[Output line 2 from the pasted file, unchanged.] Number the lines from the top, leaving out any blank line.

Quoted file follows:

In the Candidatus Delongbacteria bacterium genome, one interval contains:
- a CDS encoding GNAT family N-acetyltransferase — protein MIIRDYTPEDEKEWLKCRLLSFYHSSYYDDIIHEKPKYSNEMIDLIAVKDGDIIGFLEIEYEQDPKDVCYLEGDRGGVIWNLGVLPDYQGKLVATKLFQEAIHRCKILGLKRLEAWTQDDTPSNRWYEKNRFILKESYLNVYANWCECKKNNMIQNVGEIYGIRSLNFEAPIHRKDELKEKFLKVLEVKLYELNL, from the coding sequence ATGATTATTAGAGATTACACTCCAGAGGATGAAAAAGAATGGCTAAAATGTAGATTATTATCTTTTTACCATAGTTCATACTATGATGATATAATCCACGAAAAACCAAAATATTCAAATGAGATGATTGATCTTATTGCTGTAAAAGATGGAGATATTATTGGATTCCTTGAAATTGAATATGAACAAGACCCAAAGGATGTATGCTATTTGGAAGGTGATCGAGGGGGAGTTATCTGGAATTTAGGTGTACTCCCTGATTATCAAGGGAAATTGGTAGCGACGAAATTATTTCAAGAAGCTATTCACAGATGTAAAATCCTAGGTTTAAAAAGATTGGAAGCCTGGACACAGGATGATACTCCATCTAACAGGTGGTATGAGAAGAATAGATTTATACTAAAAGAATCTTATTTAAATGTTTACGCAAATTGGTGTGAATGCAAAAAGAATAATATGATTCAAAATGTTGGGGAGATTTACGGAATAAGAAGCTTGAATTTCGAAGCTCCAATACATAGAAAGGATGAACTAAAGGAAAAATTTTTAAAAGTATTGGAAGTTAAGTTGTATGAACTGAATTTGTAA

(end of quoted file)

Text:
- a CDS encoding GNAT family N-acetyltransferase — protein MIIRDYTPEDEKEWLKCRLLSFYHSSYYDDIIHEKPKYSNEMIDLIAVKDGDIIGFLEIEYEQDPKDVCYLEGDRGGVIWNLGVLPDYQGKLVATKLFQEAIHRCKILGLKRLEAWTQDDTPSNRWYEKNRFILKESYLNVYANWCECKKNNMIQNVGEIYGIRSLNFEAPIHRKDELKEKFLKVLEVKLYELNL, from the coding sequence ATGATTATTAGAGATTACACTCCAGAGGATGAAAAAGAATGGCTAAAATGTAGATTATTATCTTTTTACCATAGTTCATACTATGATGATATAATCCACGAAAAACCAAAATATTCAAATGAGATGATTGATCTTATTGCTGTAAAAGATGGAGATATTATTGGATTCCTTGAAATTGAATATGAACAAGACCCAAAGGATGTATGCTATTTGGAAGGTGATCGAGGGGGAGTTATCTGGAATTTAGGTGTACTCCCTGATTATCAAGGGAAATTGGTAGCGACGAAATTATTTCAAGAAGCTATTCACAGATGTAAAATCCTAGGTTTAAAAAGATTGGAAGCCTGGACACAGGATGATACTCCATCTAACAGGTGGTATGAGAAGAATAGATTTATACTAAAAGAATCTTATTTAAATGTTTACGCAAATTGGTGTGAATGCAAAAAGAATAATATGATTCAAAATGTTGGGGAGATTTACGGAATAAGAAGCTTGAATTTCGAAGCTCCAATACATAGAAAGGATGAACTAAAGGAAAAATTTTTAAAAGTATTGGAAGTTAAGTTGTATGAACTGAATTTGTAA